The business grew significantly enough that by 2001 it had listed on the Singapore stock exchange as a Singapore success story. Its reported revenue and profits quickly grew along with aggressive targets, including a target sales and profit compounded annual growth target of 30% per annum for the period 2003 to 2008 (page 9 of the 2004 Hyflux results release dated 23 February 2005).
Milestones fell. The timeline on the Hyflux website reports that Ms Lum “made history when she became the first Singapore and the first woman to win the prestigious Ernst & Young World Entrepreneur of the Year in June 2011”. A new global headquarters was bought in 2012, projects in Oman and Saudi Arabia agreed in 2014 and new sectors entered (power generation) in 2015.
However, by the end of 2016, the share price had lost over half to SGD0.40 from its level above SGD0.90 only the year before. By the end of November 2017, the Singaporean daily newspaper the Business Times, was reporting the “fall of water treatment star Hyflux, which is trading near a 15-year low” of SGD0.30.
Even as some credit analysts were querying Hyflux’s credit profile, for example this insightful negative report from Bond Supermart in September 2017, the public perception (or some cynics might say, the Hyflux marketing team) were so unwilling to acknowledge issues that the Bond Supermart team were forced to acknowledge and respond in their follow up note on 1 March 2018.
The section is worth quoting in full:
After the publication of our credit report on Hyflux in September, we have received many inquiries and comments from our readers, clients, and the media. Some of them took issue with our bearish stance on the company. We are grateful for the feedback and we have been thinking about the points they raised.
Here are some of the perspectives we gathered:
- Water is a matter of national security and of strategic interest to Singapore. The government won’t allow Hyflux to go bust.
- There is so much retail money in the perpetual securities; it would be a massive public uproar if securityholders don’t get their money back. The regulator and government won’t just stand still and let that happen.
- Hyflux is a household brand name in Singapore, and has a demonstrated track record of tapping capital markets. It will find a way to refinance the bonds.
The response from the analyst, Ang Chung Yuh, CFA, is commendable:
All of the above bear at least some validity, but we think they are also mostly unpredictable. This author is not smart enough to speculate on these matters. Therefore, we will stick to the fundamentals and focus on things that are knowable and important.
The liquidity crisis quickly came to a head. In its 2017 full-year results released on 27 Feb 2018, Hyflux reported that it would not redeem its S$400m 6% preference shares in April, which meant they would step-up by 2% p.a.
On 22 May 2018, Hyflux announced that it and 5 subsidiaries had filed with the Singapore High Court pursuant to Section 211B (1) of the Singapore Companies Act. The Company retained Wong Partnership as its lawyers and Ernst & Young as financial advisers. The result of the filing was that a moratorium was automatically imposed for 30 days on any action against the company to recover debts. The company subsequently applied for, and was granted, on 19 June an extension of the moratorium for 6 months, until 19 December 2018.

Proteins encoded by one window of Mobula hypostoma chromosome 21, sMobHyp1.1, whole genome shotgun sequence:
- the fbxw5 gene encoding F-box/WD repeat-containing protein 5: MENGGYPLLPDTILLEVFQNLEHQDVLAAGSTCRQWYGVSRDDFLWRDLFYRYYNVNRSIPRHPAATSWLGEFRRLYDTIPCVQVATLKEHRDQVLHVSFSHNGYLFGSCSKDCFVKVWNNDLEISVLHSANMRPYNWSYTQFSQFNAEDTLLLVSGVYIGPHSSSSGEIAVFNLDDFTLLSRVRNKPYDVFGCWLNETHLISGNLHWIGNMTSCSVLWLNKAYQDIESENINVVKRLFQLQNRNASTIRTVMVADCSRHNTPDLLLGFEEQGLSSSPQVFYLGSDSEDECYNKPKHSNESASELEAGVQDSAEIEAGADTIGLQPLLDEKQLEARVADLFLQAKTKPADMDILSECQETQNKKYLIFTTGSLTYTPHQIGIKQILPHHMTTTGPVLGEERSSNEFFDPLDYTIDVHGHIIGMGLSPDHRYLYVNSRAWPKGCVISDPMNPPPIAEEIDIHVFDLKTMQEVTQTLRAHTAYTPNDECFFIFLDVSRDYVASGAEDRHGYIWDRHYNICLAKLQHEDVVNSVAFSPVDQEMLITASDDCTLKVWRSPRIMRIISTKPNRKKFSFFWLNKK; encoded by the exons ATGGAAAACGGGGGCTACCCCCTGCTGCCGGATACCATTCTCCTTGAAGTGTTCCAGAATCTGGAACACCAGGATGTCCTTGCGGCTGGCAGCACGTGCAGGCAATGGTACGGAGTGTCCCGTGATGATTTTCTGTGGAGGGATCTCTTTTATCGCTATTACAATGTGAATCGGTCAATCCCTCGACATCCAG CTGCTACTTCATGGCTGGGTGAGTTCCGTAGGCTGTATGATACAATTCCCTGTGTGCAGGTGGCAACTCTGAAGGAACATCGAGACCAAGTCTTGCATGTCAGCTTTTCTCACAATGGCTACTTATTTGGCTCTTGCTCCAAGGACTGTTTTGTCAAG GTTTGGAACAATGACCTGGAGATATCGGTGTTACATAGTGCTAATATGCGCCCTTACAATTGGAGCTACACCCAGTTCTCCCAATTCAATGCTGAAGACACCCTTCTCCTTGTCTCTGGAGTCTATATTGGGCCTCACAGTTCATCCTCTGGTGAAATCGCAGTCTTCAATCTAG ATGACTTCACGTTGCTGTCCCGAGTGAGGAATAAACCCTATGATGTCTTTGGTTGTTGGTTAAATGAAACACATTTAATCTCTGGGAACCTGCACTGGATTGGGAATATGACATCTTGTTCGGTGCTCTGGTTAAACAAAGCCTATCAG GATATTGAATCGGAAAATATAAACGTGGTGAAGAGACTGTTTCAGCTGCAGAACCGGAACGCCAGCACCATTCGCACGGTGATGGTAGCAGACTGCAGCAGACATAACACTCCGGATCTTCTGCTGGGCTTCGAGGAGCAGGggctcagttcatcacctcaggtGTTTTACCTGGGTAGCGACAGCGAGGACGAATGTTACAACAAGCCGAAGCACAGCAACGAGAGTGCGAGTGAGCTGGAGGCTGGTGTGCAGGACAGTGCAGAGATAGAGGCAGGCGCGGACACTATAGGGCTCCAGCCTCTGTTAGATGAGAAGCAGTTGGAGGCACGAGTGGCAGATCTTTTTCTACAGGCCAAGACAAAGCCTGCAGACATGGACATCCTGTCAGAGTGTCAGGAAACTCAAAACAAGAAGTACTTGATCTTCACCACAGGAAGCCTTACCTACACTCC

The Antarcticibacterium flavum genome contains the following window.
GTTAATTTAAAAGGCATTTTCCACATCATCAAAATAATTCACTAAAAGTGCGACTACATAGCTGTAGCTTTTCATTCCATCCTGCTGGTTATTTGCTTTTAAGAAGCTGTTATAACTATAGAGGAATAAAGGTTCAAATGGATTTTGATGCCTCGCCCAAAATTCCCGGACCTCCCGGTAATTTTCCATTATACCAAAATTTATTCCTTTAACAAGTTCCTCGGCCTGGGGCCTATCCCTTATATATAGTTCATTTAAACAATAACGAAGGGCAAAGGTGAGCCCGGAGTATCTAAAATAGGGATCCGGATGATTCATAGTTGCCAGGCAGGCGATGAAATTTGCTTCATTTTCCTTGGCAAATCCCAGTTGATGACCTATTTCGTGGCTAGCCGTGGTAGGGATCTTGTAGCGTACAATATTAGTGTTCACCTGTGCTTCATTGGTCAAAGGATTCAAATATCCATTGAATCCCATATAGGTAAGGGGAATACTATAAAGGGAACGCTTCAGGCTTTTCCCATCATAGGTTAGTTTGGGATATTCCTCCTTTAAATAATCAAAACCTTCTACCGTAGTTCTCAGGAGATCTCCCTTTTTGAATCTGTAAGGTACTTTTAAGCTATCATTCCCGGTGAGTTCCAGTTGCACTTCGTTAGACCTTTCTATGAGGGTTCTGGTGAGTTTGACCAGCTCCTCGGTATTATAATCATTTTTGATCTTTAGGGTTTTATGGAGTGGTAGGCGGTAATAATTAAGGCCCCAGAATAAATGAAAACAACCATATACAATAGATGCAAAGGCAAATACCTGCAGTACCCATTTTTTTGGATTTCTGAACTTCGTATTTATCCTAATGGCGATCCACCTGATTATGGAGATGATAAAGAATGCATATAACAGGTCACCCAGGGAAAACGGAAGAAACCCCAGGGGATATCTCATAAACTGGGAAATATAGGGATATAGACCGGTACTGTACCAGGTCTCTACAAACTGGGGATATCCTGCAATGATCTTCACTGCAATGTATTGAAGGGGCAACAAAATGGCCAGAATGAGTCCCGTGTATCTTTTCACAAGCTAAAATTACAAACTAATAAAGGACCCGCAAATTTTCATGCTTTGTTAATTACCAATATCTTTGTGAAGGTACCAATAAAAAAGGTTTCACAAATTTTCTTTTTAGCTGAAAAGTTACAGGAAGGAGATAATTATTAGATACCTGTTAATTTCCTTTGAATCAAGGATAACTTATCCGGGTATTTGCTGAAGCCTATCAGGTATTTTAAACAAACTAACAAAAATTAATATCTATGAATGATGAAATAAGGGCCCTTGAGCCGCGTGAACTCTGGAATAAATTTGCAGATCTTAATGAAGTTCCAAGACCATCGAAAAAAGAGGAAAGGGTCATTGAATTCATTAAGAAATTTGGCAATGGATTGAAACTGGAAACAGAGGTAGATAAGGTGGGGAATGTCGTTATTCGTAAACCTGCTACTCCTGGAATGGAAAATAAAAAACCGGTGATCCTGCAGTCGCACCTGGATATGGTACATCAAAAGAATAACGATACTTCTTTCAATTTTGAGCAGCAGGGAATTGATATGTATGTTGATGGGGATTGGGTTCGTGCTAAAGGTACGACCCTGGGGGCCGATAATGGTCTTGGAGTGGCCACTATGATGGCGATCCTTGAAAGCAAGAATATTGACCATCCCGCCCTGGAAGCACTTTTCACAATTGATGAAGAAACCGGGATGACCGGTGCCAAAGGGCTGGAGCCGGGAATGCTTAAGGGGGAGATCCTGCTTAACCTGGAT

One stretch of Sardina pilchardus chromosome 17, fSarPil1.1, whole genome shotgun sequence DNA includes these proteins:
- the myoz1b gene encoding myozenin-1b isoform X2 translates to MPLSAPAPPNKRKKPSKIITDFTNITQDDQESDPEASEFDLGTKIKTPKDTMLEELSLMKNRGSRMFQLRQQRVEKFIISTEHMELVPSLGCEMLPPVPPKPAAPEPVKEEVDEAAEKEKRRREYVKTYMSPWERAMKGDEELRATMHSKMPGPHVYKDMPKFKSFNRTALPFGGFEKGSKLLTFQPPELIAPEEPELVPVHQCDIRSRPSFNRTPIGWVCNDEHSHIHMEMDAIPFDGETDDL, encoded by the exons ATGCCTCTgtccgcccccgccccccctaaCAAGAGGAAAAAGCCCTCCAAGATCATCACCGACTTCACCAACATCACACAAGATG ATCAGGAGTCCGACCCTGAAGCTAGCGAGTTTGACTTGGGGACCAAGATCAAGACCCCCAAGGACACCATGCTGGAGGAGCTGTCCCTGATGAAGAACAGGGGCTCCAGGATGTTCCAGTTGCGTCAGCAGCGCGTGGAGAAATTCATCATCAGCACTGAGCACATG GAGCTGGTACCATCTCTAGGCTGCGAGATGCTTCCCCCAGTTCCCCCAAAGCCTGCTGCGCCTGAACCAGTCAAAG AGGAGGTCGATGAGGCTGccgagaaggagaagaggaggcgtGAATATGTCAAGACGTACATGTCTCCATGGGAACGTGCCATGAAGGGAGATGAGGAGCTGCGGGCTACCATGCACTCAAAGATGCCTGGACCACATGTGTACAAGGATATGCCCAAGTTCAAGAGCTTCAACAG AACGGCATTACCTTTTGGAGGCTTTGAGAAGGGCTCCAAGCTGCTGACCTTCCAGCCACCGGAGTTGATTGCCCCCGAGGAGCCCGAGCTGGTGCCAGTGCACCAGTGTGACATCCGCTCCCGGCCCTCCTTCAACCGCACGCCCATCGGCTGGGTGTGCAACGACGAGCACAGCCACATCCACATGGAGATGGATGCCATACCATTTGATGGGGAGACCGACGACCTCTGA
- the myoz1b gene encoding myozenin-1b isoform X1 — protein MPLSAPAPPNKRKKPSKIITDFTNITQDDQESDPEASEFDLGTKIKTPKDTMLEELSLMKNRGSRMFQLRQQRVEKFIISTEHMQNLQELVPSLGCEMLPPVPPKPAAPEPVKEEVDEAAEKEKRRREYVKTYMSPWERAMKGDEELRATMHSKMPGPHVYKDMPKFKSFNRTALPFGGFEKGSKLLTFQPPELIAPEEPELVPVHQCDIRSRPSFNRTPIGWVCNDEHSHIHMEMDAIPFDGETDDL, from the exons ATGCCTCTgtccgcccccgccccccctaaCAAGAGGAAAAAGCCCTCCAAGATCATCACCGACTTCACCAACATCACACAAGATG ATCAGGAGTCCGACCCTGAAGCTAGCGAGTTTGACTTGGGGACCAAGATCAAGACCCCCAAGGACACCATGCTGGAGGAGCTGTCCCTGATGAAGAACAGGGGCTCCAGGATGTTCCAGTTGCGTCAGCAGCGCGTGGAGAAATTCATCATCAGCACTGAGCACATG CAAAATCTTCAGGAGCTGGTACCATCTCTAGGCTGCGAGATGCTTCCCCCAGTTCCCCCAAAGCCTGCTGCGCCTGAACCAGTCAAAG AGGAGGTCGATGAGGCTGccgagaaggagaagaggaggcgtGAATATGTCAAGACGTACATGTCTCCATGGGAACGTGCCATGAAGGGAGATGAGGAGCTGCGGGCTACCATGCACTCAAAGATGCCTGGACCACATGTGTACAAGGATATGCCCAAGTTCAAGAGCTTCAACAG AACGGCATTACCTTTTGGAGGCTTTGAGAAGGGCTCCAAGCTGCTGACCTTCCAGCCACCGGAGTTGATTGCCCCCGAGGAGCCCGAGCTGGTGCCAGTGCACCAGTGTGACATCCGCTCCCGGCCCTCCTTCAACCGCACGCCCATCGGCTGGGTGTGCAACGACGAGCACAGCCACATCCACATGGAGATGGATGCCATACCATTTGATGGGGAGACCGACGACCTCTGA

The entities that filed were:
- Hyflux Ltd,
- Hydrochem (S) Pte Ltd,
- Hyflux Engineering Pte Ltd,
- Hyflux Membrane Manufacturing (S) Pte Ltd,
- Hyflux Innovation Centre Pte Ltd, and
- Tuaspring Pte Ltd (although the Tuaspring application was subsequently amended after agreement with its primary secured creditor, Maybank, so that the moratorium no longer applies).
The filing was made prior to the impending 28 May coupon payment due on a tranche of its issued notes, the HYFSP 4.250% 07Sep2018 Corp (SGD).
I will explore the legal implications of the filing in a separate post, but first, a look at the liabilities the company owes.
Corporate and capital structure
The capital structure of Hyflux is complex due to its multiple projects, voracious funding needs and global operations. Here is a simplified structure chart from the helpful news and intelligence service, REDD Intelligence :
A full list of Hyflux subsidiaries is at the back of each year’s annual report.
The debt profile
The chart below shows the debt profile of the Group as 31 March 2018, although a detailed breakdown is not available in the 1Q18 release so FY17 figures are used where available (the total debt figures are substantially the same for 31 Dec 2017 and 31 March 2018). The court filings did not include the liabilities of the whole group but only the 5 companies (excluding Tuaspring) that filed. Therefore, although more up to date (filed with the Singapore court on 31 July 2018), they do not provide the whole picture.
Even from the above, the situation looks perilous. As we shall see in further posts, as we take a closer look at the assets and cash flows that support the debt, the situation will appear even more dire.
Note: The above blog post constitutes the author’s personal views only and is not to be construed as investment advice in any shape or form.